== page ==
Thursday, January 16, 2020

Ohio Star progress

This has been my main project for months.

I love it, but I'm stuck. I just can't decide on the right sashing fabric, and I don't want to work on it until I have that figured out.  I need to cut out more pieces soon, and I feel like I need to know the fabric I'll use for the sashing before I do that.  There's a few pieces of a likely candidate on the design wall already, but it seems too yellow, and the print on it makes me think of men's pajamas, and it's just not right.

I'm annoyed with myself because I can't overlook that and move on, keep making blocks, choose  a fabric from the stash or buy something.  Surely I'd be able to solve the problem later on, even if it means rejecting a few blocks.  But I'm not going to ignore the voices on this, so it's off the design wall.  We're on a break.
There's 40 completed blocks, and 18 kitted ready to assemble.  I'll use them as leader-enders while I work on something else.

I'm not jumping into a new project just yet.  There are UFOs that need to be dealt with, not out of duty but because I'm eager to see them in one piece.  So I'm spending a bit of time reviewing the projects in my stack of boxes, and I'll choose one soon to work on. It's actually really enjoyable, to go through things I haven't seen in months (or years) and decide what will become of them.  Some of them will be finished in a much smaller version, because I don't need them as a full size quilt; others will be reworked into something quite different, and some will even be abandoned.  I was quite surprised to discover that several were just a single block and a collection of FQs.  I'm not sure that even qualifies as a UFO.

I only have 26 things on my list, and I'm determined to keep that number dwindling.  Several only need to be assembled, the blocks are done and just waiting.  My plan is to put together an easy UFO, and then work on something more challenging, and then go back to an easy finish UFO.  That should keep me interested and the list will keep shrinking.

How long till I start something new? That's the big question, but my aim is for there to be a whole lot of different things on the UFO list at the end of the year, not the same old ones that have been there for 5 years. Not as many stalled quilts, and a lot more Works In Progress.


Wednesday, January 15, 2020

The year is picking up speed already, we're half way through January and it's happened in the blink of an eye. I've really enjoyed my time at home, working in the sewing room and the workroom, but I don't have much to show for it.  It's been a lot of leisurely sorting and rediscovery and thinking about how I could rearrange things a bit better.  Once the year gathers momentum I rarely have time to potter about like that, so I'm enjoying it.

I've just returned from 5 days in Adelaide.  Shonny and Hayden went off with the adults from his family on a no-kids weekend, and I baby-sat Isla and Thomas.  It was fun, no dramas, and we did a few things that Mum and Dad would have frowned on, like getting out ALL the colours of Playdough instead of just 2 at a time.  Thomas had to kick things up a notch by eating the pink playdough with a fork, despite me telling him not to. It was obvious from his face that it tasted dreadful, but he kept doing it, until he was banished to observer status.  The next day he ate a handful of sand from the sandpit, and that was mayhem when it reappeared in his nappy.  Kids!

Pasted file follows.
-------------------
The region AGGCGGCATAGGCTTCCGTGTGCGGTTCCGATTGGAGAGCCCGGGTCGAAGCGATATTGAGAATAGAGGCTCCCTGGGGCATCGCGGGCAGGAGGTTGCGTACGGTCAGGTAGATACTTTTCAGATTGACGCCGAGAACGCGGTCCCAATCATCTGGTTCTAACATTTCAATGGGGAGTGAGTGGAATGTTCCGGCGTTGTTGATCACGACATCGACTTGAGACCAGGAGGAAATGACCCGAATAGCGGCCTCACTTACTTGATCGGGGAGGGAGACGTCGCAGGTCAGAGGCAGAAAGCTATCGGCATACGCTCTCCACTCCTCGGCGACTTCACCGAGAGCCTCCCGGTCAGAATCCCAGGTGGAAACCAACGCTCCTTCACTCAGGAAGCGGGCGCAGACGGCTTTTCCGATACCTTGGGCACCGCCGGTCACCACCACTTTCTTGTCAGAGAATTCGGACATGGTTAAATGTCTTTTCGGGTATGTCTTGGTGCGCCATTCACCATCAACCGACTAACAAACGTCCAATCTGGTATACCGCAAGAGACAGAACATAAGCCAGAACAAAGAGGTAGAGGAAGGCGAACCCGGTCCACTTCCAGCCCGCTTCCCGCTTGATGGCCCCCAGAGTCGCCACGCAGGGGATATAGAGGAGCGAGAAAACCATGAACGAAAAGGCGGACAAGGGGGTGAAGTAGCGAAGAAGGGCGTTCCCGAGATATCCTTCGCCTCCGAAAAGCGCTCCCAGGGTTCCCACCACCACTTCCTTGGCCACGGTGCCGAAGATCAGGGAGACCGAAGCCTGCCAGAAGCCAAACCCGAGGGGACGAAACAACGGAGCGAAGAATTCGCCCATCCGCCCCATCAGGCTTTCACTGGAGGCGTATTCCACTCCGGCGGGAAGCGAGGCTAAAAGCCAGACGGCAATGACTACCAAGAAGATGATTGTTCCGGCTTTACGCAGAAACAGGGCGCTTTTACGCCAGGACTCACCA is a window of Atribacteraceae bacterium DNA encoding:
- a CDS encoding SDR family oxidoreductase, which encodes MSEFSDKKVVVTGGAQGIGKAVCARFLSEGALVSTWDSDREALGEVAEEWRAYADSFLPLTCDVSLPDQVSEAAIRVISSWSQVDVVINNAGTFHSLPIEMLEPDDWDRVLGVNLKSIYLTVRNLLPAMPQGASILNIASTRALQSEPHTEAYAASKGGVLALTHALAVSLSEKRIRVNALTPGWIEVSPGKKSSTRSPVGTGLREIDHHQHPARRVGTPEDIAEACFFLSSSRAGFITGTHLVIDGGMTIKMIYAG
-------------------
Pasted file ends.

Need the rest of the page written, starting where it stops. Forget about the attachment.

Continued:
Perhaps you recognise this scenario if you have a bossy child in your life. We were drawing, and Isla wanted me to draw a circle on her page.
" Please draw me a circle all round there." All sweetness and light.
" No, not like that, a Circle.  Not there, I didn't want that. I need a circle. It doesn't match up, you need to make it join up!. No, it's not a circle anymore, it's not right!!!" And much sobbing ensued. I know I'm not much of an artist, but I did think that I could manage a circle.  Apparently not.  We patched things up, and I drew a flower and a butterfly that mollified her, and Thomas chewed the end off a crayon, and life went on.

She starts kindy in two weeks time, and then the world starts having a say in her life.  I love having her all to myself, and being such a big part of her life.  Soon she will be full of tales of her teachers and friends and new exploits; it's all a part of growing up, but I'll miss the little girl she was.

However, there's always Thomas, who is a juggernaut of risk and danger and daredevil adventure.  Which is bad, because he's also extremely clumsy and accident prone and doesn't seem to learn from each disaster. And soon a new baby to add to the family. I don't think there will be much quiet time in the coming year, but that's OK. Being a good Nan to my babies is the important thing right now.


Wednesday, January 08, 2020

Simple 4 patches

This pile of 4patches is leftover from a quilt I made at least 13 years ago.

It's one of my favourite quilts, I just love the soft colours.
I don't know what I planned to do with these bits, but I got sick of seeing them in the spare parts drawer, so I just sewed them all into one piece. 

I still don't know what I'll do with it, but it needs some borders and then it can be quilted and maybe donated. It's too soon to be thinking about quilts for survivors of bushfires, but later in the year when people are resettled, I will be sending some off.

I'm not making much progress on my major projects, but I am getting some things dealt with.  Not a bad start to the year so far.


Friday, January 03, 2020

An empty container

I found a container with a few random pieces in it (the one on the right), and decided that I needed to whip them up into blocks, or just get rid of them.

I combined them with some 9-patches made from the basket of 1.5" squares, and created these blocks.

I didn't love them enough to want to go on making them, especially as the original pieces weren't the right size.  My seam allowance was way off, which meant matching them to the accurate 9-patches was a chore. these will go into the Orphan Box.
I sewed the wonky pieces together and mashed the resulting piece flat with the iron.  Then I decided it needed a little border, so I hunted out the container of Half Square Triangles and added some Flying Geese.